Advanced Data Structures

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Specialization compulsory (Advanced Computing)
This subject has not requirements, but it has got previous capacities
Efficient strategies and techniques for "structure data" are key in modern computer science to design fast algorithms useful in a variety of every day applications (like web archiving, mail servers, network routers, video games).
This course explores selected topics on fundamental data structures that may be multidimensional, metric, geometric, kinetic, self-adjusting, concurrent, distributed, etc.
The tour covers, for each topic, major results and characteristic ways of analysis as well as possible directions of research.


Person in charge

  • Amalia Duch Brown ( )


  • Conrado Martínez Parra ( )
  • Joaquin Gabarró Vallés ( )
  • Salvador Roura Ferret ( )
  • Xavier Messeguer Peypoch ( )

Weekly hours

Guided learning
Autonomous learning


Technical Competences of each Specialization

Advanced computing

  • CEE3.1 - Capability to identify computational barriers and to analyze the complexity of computational problems in different areas of science and technology as well as to represent high complexity problems in mathematical structures which can be treated effectively with algorithmic schemes.
  • CEE3.2 - Capability to use a wide and varied spectrum of algorithmic resources to solve high difficulty algorithmic problems.

Generic Technical Competences


  • CG1 - Capability to apply the scientific method to study and analyse of phenomena and systems in any area of Computer Science, and in the conception, design and implementation of innovative and original solutions.
  • CG3 - Capacity for mathematical modeling, calculation and experimental designing in technology and companies engineering centers, particularly in research and innovation in all areas of Computer Science.

Transversal Competences

Information literacy

  • CTR4 - Capability to manage the acquisition, structuring, analysis and visualization of data and information in the area of informatics engineering, and critically assess the results of this effort.


  • CTR6 - Capacity for critical, logical and mathematical reasoning. Capability to solve problems in their area of study. Capacity for abstraction: the capability to create and use models that reflect real situations. Capability to design and implement simple experiments, and analyze and interpret their results. Capacity for analysis, synthesis and evaluation.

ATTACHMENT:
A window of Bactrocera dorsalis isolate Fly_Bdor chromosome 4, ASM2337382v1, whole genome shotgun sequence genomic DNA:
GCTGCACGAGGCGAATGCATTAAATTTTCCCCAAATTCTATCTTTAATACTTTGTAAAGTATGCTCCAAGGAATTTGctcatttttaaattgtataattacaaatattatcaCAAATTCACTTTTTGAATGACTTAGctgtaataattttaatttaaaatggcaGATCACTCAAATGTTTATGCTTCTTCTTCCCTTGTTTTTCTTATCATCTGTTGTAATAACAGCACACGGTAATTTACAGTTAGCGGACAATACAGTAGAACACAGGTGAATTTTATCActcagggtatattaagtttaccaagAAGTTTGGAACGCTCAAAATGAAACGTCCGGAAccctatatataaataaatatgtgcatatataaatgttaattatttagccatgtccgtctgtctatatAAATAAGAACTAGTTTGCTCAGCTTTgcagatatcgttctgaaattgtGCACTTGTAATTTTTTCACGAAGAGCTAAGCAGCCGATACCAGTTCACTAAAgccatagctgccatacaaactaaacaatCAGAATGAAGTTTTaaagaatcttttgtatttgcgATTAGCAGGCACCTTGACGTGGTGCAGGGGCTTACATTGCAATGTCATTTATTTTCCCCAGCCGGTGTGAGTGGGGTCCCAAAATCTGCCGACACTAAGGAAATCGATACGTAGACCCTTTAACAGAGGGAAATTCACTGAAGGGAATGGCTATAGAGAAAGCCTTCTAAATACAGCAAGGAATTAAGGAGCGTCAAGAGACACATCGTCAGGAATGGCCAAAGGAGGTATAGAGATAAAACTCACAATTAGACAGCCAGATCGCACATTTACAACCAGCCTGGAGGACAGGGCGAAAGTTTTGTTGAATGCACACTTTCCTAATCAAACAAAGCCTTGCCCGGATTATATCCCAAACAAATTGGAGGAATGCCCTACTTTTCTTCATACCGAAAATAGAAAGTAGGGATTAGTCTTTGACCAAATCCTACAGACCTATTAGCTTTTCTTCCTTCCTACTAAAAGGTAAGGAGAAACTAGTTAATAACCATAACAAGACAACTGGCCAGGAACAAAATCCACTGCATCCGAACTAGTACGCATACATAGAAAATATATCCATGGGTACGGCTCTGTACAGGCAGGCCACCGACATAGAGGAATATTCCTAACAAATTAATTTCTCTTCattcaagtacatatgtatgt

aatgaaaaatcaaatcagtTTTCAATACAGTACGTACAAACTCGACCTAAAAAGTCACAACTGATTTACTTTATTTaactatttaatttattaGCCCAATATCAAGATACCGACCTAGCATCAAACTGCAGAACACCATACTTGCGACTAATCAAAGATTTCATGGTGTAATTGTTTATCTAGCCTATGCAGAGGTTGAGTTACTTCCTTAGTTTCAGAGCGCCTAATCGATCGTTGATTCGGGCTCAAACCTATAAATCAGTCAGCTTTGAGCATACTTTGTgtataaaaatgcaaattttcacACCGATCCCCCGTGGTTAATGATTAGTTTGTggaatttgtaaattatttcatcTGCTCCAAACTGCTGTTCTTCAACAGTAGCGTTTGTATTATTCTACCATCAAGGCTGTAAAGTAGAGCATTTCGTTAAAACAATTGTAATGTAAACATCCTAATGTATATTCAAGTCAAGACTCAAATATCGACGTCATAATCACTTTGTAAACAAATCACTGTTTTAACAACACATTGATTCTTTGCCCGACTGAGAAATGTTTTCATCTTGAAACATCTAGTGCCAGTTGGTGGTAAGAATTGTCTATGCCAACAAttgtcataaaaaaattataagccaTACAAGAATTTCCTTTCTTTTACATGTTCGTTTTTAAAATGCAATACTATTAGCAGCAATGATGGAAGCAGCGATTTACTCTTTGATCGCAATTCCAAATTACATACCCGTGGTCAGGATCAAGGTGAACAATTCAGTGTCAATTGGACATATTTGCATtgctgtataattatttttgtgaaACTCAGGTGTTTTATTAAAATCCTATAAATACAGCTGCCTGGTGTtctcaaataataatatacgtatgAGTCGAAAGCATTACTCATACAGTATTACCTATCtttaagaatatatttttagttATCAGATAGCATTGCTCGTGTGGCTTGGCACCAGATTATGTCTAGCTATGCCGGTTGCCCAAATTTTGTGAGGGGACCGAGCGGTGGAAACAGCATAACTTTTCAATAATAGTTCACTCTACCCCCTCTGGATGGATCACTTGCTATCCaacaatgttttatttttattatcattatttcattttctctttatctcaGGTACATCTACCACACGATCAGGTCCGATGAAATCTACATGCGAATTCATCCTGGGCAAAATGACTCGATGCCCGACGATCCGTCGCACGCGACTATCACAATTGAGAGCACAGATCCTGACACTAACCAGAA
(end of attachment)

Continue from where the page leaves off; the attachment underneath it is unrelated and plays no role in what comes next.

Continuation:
• CB6 - Ability to apply the acquired knowledge and capacity for solving problems in new or unknown environments within broader (or multidisciplinary) contexts related to their area of study.
  • CB8 - Capability to communicate their conclusions, and the knowledge and rationale underpinning these, to both skilled and unskilled public in a clear and unambiguous way.
  • CB9 - Possession of the learning skills that enable the students to continue studying in a way that will be mainly self-directed or autonomous.


  1. Become acquainted with the main and classic data structures of central areas of computer science and identify their major properties.
    Related competences: CB8, CB9, CTR4,
  2. Become familiar with the mathematical tools usually used to analyze the performance of data structures.
    Related competences: CG3, CEE3.1, CEE3.2, CB9, CTR6,
  3. Examine ideas, analysis and implementation details of data structures in order to assess their fitness to different classes of problems.
    Related competences: CG1, CG3, CEE3.1, CEE3.2, CB6, CB8, CB9, CTR4, CTR6,
  4. Select, design and implement appropriate data structures to solve given problems.
    Related competences: CG1, CG3, CEE3.1, CEE3.2, CB6, CB9, CTR4, CTR6,


  1. Preliminaries.